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Cinnabon Breakfast Creations meet growing demand for snackable, on-the-go breakfast treats.

But rising inflation and concerns around health are creating demand for better value and more plant-based options.

Although units were down 2.9%, dollar sales of frozen breakfast foods shot up 11.6% during the 12 weeks ended Aug. 7 to $1.14 billion, outperforming the frozen department as a whole in both measures, according to Chicago-based market research firm IRI (iriworldwide.com). Manufacturers agree: The pandemic reignited the consumers’ love of breakfast. And as they head back to work, they are relying on frozen food to fuel their commute…even when it’s only from the kitchen to the home office. 

“The pandemic moved many traditional office workers to a work-from-home or hybrid work situation, and because of this we’ve seen an increase in at-home breakfast consumption,” confirms CEO Anouck Gotlib of Brooklyn, N.Y.-based Belgian Boys, citing a recent Numerator study that showed the percentage of consumers who reported eating breakfast at home on a typical workday jumped from 65% pre-pandemic to 71% today. “When you spread a 6 point gain across the entire U.S. population, it’s a significant increase in the size of the overall breakfast market.”

Now in multi-packs, El Monterey’s Signature Chipotle Chicken Breakfast burritos
offer the protein consumers
are looking for at breakfast.

Despite steady growth, changing workplace expectations, supply chain issues and looming inflation mean consumers crave value, quality and familiarity, says Jon Amidei, COO of Swaggerty’s Farm, Kodak, Tenn. In response, the company added six new large handheld frozen breakfast sandwiches: Sausage & Cheese Buttermilk Biscuit; Sausage, Egg & Cheese Buttermilk Biscuit;  Sausage & Cheese Croissant; Sausage, Egg & Cheese Croissant; Sausage, Egg & Cheese English Muffin; and Sausage Waffle.

“Consumers are looking for convenience and quality…from a brand they know and trust,” he says. “In addition to our fan-favorite snack-size sandwiches, our newer varieties are larger, offer more protein, and include our superior sausage, which customers have grown to love.”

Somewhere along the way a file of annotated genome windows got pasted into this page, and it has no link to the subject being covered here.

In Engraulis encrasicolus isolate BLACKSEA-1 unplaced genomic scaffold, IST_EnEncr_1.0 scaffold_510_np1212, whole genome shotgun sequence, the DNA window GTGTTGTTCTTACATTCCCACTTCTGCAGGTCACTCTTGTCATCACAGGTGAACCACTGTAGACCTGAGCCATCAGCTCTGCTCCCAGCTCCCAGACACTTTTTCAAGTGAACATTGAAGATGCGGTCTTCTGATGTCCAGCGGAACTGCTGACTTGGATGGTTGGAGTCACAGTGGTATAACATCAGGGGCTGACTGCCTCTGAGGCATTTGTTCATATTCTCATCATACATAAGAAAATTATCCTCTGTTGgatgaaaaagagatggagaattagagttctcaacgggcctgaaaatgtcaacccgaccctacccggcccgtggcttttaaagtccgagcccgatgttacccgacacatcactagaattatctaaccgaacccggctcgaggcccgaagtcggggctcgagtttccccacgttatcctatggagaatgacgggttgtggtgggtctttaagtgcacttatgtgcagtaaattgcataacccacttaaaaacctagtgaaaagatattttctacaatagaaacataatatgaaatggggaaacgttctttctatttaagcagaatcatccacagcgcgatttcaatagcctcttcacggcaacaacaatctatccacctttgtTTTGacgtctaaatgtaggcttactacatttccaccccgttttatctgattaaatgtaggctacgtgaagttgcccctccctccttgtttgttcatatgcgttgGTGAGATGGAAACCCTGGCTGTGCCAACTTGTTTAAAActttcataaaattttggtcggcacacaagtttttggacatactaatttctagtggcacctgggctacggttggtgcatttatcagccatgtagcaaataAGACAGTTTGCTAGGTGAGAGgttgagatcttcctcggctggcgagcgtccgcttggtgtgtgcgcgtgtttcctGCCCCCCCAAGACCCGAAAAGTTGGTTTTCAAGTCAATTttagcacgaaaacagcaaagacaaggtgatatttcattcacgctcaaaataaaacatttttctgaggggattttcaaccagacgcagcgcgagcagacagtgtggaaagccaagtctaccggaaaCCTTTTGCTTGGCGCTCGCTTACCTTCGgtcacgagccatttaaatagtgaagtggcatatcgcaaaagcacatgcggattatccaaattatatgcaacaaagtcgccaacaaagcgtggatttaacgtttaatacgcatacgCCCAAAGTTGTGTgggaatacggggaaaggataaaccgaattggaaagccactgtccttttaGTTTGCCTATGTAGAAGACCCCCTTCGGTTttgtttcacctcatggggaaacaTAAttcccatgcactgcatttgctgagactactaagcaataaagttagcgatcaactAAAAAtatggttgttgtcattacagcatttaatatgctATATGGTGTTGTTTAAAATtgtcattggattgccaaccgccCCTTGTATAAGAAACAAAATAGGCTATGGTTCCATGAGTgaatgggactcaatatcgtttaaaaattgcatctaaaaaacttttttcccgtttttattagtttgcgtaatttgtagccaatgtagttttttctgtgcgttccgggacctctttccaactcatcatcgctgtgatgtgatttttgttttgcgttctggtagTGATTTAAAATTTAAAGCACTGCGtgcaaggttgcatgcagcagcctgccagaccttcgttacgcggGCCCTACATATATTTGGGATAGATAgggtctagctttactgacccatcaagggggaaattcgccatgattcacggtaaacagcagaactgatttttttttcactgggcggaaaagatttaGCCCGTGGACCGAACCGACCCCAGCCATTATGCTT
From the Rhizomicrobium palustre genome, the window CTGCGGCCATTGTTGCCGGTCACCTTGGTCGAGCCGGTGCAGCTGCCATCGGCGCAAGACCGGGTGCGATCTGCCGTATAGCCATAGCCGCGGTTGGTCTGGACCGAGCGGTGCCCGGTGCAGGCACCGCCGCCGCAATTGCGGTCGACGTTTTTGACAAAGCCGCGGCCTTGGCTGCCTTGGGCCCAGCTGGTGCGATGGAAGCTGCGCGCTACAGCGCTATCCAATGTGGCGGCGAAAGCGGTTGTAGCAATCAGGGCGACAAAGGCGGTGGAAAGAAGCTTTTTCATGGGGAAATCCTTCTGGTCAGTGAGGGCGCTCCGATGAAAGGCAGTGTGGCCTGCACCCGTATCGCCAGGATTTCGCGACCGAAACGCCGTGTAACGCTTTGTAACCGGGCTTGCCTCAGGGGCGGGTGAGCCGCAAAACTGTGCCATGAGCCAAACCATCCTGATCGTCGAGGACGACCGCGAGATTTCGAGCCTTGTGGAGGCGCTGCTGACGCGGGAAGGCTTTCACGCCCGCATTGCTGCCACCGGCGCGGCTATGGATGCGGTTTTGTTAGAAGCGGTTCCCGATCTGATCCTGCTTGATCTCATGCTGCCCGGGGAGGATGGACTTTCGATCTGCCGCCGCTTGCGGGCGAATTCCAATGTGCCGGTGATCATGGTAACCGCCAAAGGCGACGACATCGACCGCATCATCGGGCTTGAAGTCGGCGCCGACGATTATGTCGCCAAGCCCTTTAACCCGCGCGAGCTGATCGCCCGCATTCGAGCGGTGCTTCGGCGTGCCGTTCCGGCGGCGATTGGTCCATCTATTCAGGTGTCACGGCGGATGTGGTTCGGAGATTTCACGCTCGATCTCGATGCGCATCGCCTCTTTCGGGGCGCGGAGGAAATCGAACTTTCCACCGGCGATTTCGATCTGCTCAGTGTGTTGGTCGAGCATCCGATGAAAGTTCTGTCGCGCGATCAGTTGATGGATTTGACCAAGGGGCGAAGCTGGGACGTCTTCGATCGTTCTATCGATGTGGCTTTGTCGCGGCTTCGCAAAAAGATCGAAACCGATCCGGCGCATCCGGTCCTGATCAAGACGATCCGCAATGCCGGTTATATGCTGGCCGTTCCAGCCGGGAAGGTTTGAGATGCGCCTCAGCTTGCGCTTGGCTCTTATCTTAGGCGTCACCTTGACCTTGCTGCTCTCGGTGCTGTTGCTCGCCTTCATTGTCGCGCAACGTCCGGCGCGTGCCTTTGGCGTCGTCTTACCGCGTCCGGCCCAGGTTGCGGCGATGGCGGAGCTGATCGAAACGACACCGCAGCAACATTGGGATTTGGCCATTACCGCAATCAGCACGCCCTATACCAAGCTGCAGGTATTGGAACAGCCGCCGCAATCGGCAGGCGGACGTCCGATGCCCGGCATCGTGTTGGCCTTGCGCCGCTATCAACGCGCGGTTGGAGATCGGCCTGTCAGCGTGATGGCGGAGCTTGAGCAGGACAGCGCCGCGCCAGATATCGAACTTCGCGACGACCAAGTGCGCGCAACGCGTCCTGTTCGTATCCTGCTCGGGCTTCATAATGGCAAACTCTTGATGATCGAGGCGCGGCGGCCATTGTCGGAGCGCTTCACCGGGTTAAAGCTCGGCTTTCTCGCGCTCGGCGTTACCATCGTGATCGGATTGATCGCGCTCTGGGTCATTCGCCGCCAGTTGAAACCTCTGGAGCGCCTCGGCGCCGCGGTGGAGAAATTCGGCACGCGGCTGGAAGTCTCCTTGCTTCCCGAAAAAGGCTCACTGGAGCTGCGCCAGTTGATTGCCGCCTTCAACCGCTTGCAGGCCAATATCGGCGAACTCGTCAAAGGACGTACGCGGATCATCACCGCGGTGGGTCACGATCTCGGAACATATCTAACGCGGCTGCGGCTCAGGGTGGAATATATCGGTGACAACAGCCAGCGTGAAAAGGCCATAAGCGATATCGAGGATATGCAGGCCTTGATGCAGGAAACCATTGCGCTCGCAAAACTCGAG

Plant-based manufacturers are also looking for their piece of the growing frozen breakfast pie, and the timing couldn’t be better. The number of “plant-based intenders” is at an all-time high, reports chief growth officer Matt Williams of Paramount, Calif.-based Tattooed Chef, who says 70% of consumers are seeking plant-based options because they want to eat better. 

To complement its snack-size lineup, Swaggerty’s Farm adds six larger handheld frozen breakfast sandwiches.

“We wanted to fill a void in the frozen breakfast category with diverse, innovative offerings, incorporating Mexican flavors and plant-based meats into beloved, traditional dishes,” he says, citing the company’s new plant-based breakfast burritos and breakfast bowls, which continue to trickle into stores. 

“Tattooed Chef has been especially successful in this category because of our approach to ‘nostalgic innovation’ — taking something familiar and making it new, interesting, and plant based,” says Williams. “Our consumers are drawn to the familiarity and thrilled with the better-for-you ingredients and flavors, which elevate these traditional dishes.” 

Another key player in the plant-based space, Chicago-based Conagra, owner of the Gardein brand, is focusing its effort on frozen plant-based breakfast meats. “We believe that those seeking plant-based alternatives shouldn’t be restricted to a limited menu, and the diversity of the Gardein lineup reflects that philosophy,” says Rich Campbell, senior brand manager.